Should I let a computer tell me what to wear? Ah, why the hell not!?
I’m a plus sized person that shops in the “women’s” category. If I haven’t already made this abundantly clear, shopping for plus size clothing is a minefield.
One problem is that clothes are often “junior’s” size (read, 2-6 sizes smaller than typical “women’s”) or designed by people who just… don’t understand plus sized bodies.
The Bezosian answer to a commerce website that is really, really hard to sift through: charge people to do it for them!
Another problem? Actually sorting the dreck from the gold. Finding the lost treasure of actually plus sized clothing on the internet.
Amazon is a perpetrator of this problem. But can they potentially also be a solution (for $5 a month)? Maybe so. Enter Personal Shopper by Prime Wardrobe, the Bezosian answer to a commerce website that is really, really hard to sift through: charge people to do it for them!
It works a little like this: you sign up and receive a list of “styled” picks (for “women’s” styles only). You then select which ones you want shipped to you. Upon arrival, you have 7 days to try them on and either keep them or return them (for free! With a reusable box!) If you keep them, your card is then charged for the cart price. I’m not sure if they will put a hold on my card for the total cost once the items ship, but that’s pretty common practice for these types of subscriptions.
To sign up, you use the Prime app (this is unavailable on desktop. For… reasons?) to take a pretty robust style quiz that asks you about your style preferences, from overall look and brands you already like to sizing (available to US 0-24) and type of clothing you’re interesting in getting styled for. This process will be familiar to anyone who has tried a subscription box like ipsy or Wantable. Since I’m assuming no actual human person is in any way involved with the selections (in spite of their insistence that people ARE involved), this is basically building your SEO keywords for the algorithm bot to do its thing. Apparently, it’s supposed to be boolean as heck, because the quiz includes things to avoid, like animal prints or orange.
Once the quiz is finished (and once you’ve forked over $5), it promises to have your picks ready “in a few days,” which seems to give credence to the notion that maybe, possibly, there’s somehow a human involved.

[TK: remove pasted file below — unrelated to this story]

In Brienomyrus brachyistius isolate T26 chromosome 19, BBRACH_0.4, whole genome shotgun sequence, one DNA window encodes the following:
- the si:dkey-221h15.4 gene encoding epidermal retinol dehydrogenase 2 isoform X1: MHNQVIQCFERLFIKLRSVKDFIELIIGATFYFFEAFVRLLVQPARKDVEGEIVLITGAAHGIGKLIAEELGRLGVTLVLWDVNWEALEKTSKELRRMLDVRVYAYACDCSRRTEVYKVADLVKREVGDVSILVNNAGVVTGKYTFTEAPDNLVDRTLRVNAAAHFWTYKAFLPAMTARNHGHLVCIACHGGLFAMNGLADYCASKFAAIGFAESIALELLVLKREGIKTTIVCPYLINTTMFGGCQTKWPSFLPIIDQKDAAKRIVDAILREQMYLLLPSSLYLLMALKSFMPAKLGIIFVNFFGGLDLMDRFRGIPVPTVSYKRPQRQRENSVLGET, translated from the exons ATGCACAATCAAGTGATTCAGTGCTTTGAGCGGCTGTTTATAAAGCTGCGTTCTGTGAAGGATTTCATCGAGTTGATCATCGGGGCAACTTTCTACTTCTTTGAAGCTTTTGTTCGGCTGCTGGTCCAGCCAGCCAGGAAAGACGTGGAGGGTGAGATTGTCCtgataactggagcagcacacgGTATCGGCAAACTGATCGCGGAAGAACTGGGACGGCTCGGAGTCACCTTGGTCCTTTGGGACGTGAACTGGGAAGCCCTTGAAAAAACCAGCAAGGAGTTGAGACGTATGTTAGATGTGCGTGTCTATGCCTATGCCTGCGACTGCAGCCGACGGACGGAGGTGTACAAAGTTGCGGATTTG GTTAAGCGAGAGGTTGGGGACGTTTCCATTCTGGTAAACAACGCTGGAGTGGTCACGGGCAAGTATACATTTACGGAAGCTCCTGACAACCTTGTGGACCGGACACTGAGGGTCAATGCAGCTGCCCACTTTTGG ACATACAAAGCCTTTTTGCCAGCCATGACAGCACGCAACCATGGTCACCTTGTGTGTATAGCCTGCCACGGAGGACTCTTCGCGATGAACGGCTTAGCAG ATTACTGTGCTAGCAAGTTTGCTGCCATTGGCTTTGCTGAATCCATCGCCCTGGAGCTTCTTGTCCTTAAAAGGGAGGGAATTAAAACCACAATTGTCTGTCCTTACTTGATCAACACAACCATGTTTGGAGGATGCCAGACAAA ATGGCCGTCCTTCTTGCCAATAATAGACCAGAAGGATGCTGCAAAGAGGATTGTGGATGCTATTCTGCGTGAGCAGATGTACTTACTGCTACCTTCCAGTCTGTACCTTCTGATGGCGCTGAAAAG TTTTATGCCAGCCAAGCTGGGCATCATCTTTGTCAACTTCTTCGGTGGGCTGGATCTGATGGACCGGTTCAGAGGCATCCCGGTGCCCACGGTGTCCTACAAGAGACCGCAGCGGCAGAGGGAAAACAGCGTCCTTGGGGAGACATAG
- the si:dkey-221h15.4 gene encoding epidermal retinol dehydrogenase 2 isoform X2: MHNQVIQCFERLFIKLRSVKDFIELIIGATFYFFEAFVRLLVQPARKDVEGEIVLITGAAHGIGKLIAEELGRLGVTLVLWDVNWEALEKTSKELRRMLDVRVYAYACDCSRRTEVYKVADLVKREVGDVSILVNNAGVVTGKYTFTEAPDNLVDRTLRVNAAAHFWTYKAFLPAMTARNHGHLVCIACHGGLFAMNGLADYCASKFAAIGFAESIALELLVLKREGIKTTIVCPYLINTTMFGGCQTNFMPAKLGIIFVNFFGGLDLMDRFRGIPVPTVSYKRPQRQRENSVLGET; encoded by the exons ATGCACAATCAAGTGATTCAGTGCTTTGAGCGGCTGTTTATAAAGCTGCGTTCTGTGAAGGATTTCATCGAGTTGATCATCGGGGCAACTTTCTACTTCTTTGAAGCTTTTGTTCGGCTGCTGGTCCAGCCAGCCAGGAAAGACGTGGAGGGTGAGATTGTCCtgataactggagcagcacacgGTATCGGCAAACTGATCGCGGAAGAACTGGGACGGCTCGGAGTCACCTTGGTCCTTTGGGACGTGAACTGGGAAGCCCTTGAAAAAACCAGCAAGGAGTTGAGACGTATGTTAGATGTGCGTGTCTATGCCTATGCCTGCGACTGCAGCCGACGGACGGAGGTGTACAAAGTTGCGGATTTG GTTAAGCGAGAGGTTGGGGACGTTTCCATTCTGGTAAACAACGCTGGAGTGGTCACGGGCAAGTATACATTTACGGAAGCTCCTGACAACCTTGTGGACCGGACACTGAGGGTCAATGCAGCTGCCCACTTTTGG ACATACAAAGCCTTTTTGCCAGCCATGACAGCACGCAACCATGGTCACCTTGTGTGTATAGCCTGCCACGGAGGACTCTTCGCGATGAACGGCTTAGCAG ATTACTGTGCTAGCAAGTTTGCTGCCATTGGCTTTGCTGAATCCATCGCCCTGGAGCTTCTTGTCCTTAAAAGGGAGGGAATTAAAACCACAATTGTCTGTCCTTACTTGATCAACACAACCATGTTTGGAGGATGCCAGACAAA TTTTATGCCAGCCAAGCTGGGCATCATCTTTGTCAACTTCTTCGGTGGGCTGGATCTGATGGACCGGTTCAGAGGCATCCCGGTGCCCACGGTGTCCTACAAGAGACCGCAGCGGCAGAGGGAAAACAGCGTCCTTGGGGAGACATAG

I got my “personal shopper picks” the next day. Definitely just algorithms. Maybe Mechanical Turk.
I got hipped to the program via Safiya Nygaard’s YouTube channel. Her picks were surprisingly tame, with pieces falling in the white, black and grey color scheme; even though her wardrobe is filled with black pieces, it felt surprisingly muted.
And girl, same.
I completely get the “appeal to the most possible people” tactic, but three of my picks were basic jeans with ripped details. That’s…
Since the program piggybacks off of Prime Wardrobe, I’m assuming that all of the picks come from that pool of styles. Amazon’s selection there for plus sized women’s styles isn’t exactly massive – really, we’re talking a handful of styles from a few brands (some of which I’ve absolutely never heard of).
We’ll talk about what I did choose to get when I receive the package, but let’s talk about what I already just don’t love. And it’s a lot.
You can set how much you “typically spend” on clothing by category. I poked the least expensive option for every category. The options are $25, $50, $100, $150 and $200+. Almost all of the pieces I was styled for were around $47, though a couple went over $50. To be fair, a couple pieces were also under $25, which is a nice surprise.
It styled me for one pair of shoes (as it did for Sofiya), which was kinda a bummer considering that it threw THREE pairs of jeans at me out of ten-ish slots. I’d be open to seeing more picks if they added in shoes, and maybe even handbags? But then again, they were some basic black flats for $40 and honey, no. It just seems like this is one place where the algorithm could’ve really dazzled me.
It styled me for three tops that were mostly white and very heavy on the peasant blouse look. I did check that I like boho and didn’t tell it I didn’t want “neutrals” (because, wow, vague) but that’s a lesson for next time.
Another thing I really dislike is the time frame we’re dealing with. You sign up, get your picks “in a few days” then make your selections. Those don’t ship out for another seven days. You then have seven days to buy or return. Your next styling is available on the day of your next billing.
Having the option of getting two stylings for the $5 would feel way more substantial.
That’s right. You get one styling per month. Even though it’s basically Google for picking outfits. And possibly a person who randomly jams the “sure, that’s good enough” button.
Having the option of getting two stylings for the $5 would feel way more substantial. If you’re the sort who accepts all the clothes recommended, two stylings could be overwhelming. But for someone like me who said “nu-uh” to all but three pieces, it feels like a real let-down.
But I suspect that at least for plus sizes, the pool of styles available just isn’t big enough to support two picks per month.
I’ll definitely be better informed to make a decision when I get my picks in the mail (eta February 25th) but right now, I’m thinking I might cancel before my next “curation”. It’s already introduced me to three brands that I didn’t know about, and I’m about to curate them for you (tomorrow!)
Take that, Bezos.
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